These sentiments grew dramatically during the second decade when I began to go public with the evidence which often failed to confirm the expectations of alternative medicine enthusiasts. To see the truth published in relatively obscure medical journals might have already been tough for them; to see it in the daily papers or hear it on the radio from someone whom they could not easily accuse of incompetence was obviously more than the evangelic believers could take. Their relatively cautious attitude towards our work soon changed into overt aggression, particularly after our book ‘TRICK OR TREATMENT…‘. The second decade was therefore also characterised by numerous attacks, challenges, defamations and conflicts, not least the ‘run ins’ with Prince Charles and his sycophants. Unfortunately, my own University as well as my newly formed Medical School had no stomach for such battles; the top officials of both institutions seemed more concerned about their knighthoods than about defending me against obviously malicious attacks which could only have one aim: to silence me.

OUTLOOK

But silence they did me not! It is simply not in my character to give up when I know that I have done nothing wrong and fighting ‘the good fight’. On the contrary, each attack merely strengthened my resolve to fight harder for what I knew was right, ethical and necessary. Eventually, my peers became so frustrated with my resilience that they pulled the plug: they stopped all support. This meant my team had to be dismissed and I had to go into early retirement.

Since about a year, I am ‘Emeritus Professor’, a status which has disadvantages (no co-workers to help with the research, no salary) but also important advantages. I can finally speak the truth without fearing that some administrator suffering from acute ‘knighthood starvation syndrome’ is going to try to discipline me for my actions.

This blog, I think, is pretty good evidence for the fact that I continue to enjoy my work in alternative medicine. I cannot promise to do another 20 years but, for the time being, I continue to be research-active and am involved in numerous other activities. Currently I am also writing a book which will provide a full account of those remarkable last 20 years (almost finished but I have no publisher yet) and I am working on the concept of another book that deals with alternative medicine in more general terms. They did not silence me yet, and I do not assume they will soon.

46 Responses to My 20 years in alternative medicine research

  • fedup says:

    LOL Prof Ernst, so far you have blamed politicians, journalists, other researchers, Other scientists, Nurses, Midwives, doctors, your own university,All Cam practitioners and their associations, Prince Charles, your own bosses, the list goes on and on, Infact you have pointed the finger at everybody and said they are WRONG, they are providing the public with misinformation and providing useless treatments.!!!!! You constantly tell us that its your research that matters but then you try to sell your books! Seriously, I think you need to take a long hard look in the mirror.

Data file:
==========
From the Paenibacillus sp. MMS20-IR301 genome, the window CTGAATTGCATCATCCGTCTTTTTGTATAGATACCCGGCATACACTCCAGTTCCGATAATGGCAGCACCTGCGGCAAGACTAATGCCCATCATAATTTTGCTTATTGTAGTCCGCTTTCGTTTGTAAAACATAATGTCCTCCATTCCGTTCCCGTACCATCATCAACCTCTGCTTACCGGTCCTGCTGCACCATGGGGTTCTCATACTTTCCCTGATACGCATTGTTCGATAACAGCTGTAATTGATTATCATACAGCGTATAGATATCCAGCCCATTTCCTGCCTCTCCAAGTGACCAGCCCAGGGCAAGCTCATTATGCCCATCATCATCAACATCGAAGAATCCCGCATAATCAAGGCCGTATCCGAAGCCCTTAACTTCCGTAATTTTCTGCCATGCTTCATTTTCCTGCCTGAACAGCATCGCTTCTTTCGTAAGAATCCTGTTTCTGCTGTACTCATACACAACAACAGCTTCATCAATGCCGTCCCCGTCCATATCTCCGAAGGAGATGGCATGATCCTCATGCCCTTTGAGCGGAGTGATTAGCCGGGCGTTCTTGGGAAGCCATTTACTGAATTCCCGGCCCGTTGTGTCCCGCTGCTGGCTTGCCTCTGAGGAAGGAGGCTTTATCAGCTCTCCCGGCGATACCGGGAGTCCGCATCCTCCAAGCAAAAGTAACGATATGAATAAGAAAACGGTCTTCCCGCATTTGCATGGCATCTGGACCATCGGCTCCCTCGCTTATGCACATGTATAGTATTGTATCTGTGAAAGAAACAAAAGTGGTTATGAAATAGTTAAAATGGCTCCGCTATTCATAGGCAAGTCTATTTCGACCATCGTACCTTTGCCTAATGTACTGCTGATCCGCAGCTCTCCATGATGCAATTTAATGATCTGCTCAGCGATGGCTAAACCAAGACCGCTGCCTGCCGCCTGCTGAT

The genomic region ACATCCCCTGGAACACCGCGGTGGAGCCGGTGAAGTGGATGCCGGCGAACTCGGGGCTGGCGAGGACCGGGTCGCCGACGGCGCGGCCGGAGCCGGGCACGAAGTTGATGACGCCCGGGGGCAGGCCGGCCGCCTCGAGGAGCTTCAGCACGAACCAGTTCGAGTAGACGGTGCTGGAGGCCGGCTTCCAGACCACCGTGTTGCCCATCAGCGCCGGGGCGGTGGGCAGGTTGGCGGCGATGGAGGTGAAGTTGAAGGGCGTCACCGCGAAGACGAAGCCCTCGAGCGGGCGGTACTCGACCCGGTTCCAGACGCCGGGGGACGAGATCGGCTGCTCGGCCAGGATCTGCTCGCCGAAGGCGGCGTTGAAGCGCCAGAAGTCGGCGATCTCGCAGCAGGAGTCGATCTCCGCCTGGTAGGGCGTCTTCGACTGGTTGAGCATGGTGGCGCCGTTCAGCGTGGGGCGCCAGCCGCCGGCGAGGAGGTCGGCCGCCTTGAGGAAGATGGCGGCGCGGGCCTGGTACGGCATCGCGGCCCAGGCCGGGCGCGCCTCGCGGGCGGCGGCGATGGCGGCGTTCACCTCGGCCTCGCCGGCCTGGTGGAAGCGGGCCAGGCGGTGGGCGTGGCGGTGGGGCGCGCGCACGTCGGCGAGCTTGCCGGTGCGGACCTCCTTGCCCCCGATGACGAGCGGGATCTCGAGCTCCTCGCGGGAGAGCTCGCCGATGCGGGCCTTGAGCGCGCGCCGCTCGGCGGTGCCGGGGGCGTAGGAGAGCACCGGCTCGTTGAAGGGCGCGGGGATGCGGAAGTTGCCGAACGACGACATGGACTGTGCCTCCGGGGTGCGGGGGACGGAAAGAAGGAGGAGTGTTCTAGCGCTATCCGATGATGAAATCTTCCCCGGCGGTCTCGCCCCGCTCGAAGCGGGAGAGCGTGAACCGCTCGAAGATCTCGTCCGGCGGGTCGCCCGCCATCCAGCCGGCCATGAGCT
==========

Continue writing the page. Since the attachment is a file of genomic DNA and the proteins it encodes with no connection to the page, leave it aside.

• Pete says:

        Best reply to a troll ever—I’ll have to remember that one! :-)

        I understand if you don’t have time to respond to these sorts of questions, but I was wondering if there has been any attempt to study the overall public health impact of CAM. Supposedly Steve Jobs died because he used a bogus cancer treatment instead of the one recommended by his doctors. He probably isn’t alone, but is it possible to put a figure on the number of people who are dying for this kind of reason? What about people who don’t die but stay sick because they don’t get effective treatment for their condition?

        I imagine the numbers are substantial if you include the beetroot-based HIV ‘treatment’ that was being promoted in South Africa. Many people must have died because of not taking anti-retroviral therapy.

        Thanks for reading!

        • Edzard says:

          I agree, that would be really important to have data on; alas I do not know any and guess it would be very difficult to generate anything beyond the anecdotal level.
          DOES ANYONE KNOW OF ANY RELIABLE EVIDENCE?

  • Alan Henness says:

    fedup said:

    LOL Prof Ernst, so far you have blamed politicians, journalists, other researchers, Other scientists, Nurses, Midwives, doctors, your own university,All Cam practitioners and their associations, Prince Charles, your own bosses, the list goes on and on, Infact you have pointed the finger at everybody and said they are WRONG, they are providing the public with misinformation and providing useless treatments.!!!!! You constantly tell us that its your research that matters but then you try to sell your books! Seriously, I think you need to take a long hard look in the mirror.

    …says a chiro! Oh sweet irony.

    • Edzard says:

      I did not know that FEDUP was a chiro; perhaps he wants to tell us which of my three main points do not apply to chiropractic? not the one about bogus claims, is it?

  • fedup says:

    I actually do quite like you Prof.Ernst. I may not agree with you, I may think you sometimes have double standards regarding how you work, I may think you rely on certain negative publicity to sell your books, but I wouldn’t say I don’t like you. One day I hope to speak to you personally. I would like that.

    • Edzard says:

      my comment was meant to show you how little more than an ad hominem attack yours was. tell me where my errors are in pointing out the misinformation, or tell me where my own research is wrong, or even just tell me where I claimed that only my research is sound…and I might respond reasonably.